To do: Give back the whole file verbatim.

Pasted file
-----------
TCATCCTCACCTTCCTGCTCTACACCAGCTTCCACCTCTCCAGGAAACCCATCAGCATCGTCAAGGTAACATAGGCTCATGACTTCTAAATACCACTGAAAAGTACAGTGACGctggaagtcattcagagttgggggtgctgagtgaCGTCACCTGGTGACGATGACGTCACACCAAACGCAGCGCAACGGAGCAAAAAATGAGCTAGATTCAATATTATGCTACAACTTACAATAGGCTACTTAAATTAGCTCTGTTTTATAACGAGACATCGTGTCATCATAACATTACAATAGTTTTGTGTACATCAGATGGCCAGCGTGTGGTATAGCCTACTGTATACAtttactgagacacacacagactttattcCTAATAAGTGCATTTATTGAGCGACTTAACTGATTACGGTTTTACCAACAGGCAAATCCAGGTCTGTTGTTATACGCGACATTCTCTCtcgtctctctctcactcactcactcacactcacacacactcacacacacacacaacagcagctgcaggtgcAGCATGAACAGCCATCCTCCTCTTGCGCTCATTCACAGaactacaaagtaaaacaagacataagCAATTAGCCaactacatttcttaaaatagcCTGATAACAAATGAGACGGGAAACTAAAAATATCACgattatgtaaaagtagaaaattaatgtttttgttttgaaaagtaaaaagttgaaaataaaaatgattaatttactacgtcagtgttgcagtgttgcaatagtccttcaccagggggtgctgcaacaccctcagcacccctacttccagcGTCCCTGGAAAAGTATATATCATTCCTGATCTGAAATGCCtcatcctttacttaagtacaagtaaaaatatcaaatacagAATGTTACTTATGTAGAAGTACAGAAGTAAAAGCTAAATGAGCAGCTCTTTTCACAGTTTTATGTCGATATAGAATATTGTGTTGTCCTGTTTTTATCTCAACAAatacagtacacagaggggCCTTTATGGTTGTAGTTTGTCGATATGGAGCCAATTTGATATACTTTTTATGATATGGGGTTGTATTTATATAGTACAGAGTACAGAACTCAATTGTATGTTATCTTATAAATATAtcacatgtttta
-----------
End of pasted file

TCATCCTCACCTTCCTGCTCTACACCAGCTTCCACCTCTCCAGGAAACCCATCAGCATCGTCAAGGTAACATAGGCTCATGACTTCTAAATACCACTGAAAAGTACAGTGACGctggaagtcattcagagttgggggtgctgagtgaCGTCACCTGGTGACGATGACGTCACACCAAACGCAGCGCAACGGAGCAAAAAATGAGCTAGATTCAATATTATGCTACAACTTACAATAGGCTACTTAAATTAGCTCTGTTTTATAACGAGACATCGTGTCATCATAACATTACAATAGTTTTGTGTACATCAGATGGCCAGCGTGTGGTATAGCCTACTGTATACAtttactgagacacacacagactttattcCTAATAAGTGCATTTATTGAGCGACTTAACTGATTACGGTTTTACCAACAGGCAAATCCAGGTCTGTTGTTATACGCGACATTCTCTCtcgtctctctctcactcactcactcacactcacacacactcacacacacacacaacagcagctgcaggtgcAGCATGAACAGCCATCCTCCTCTTGCGCTCATTCACAGaactacaaagtaaaacaagacataagCAATTAGCCaactacatttcttaaaatagcCTGATAACAAATGAGACGGGAAACTAAAAATATCACgattatgtaaaagtagaaaattaatgtttttgttttgaaaagtaaaaagttgaaaataaaaatgattaatttactacgtcagtgttgcagtgttgcaatagtccttcaccagggggtgctgcaacaccctcagcacccctacttccagcGTCCCTGGAAAAGTATATATCATTCCTGATCTGAAATGCCtcatcctttacttaagtacaagtaaaaatatcaaatacagAATGTTACTTATGTAGAAGTACAGAAGTAAAAGCTAAATGAGCAGCTCTTTTCACAGTTTTATGTCGATATAGAATATTGTGTTGTCCTGTTTTTATCTCAACAAatacagtacacagaggggCCTTTATGGTTGTAGTTTGTCGATATGGAGCCAATTTGATATACTTTTTATGATATGGGGTTGTATTTATATAGTACAGAGTACAGAACTCAATTGTATGTTATCTTATAAATATAtcacatgtttta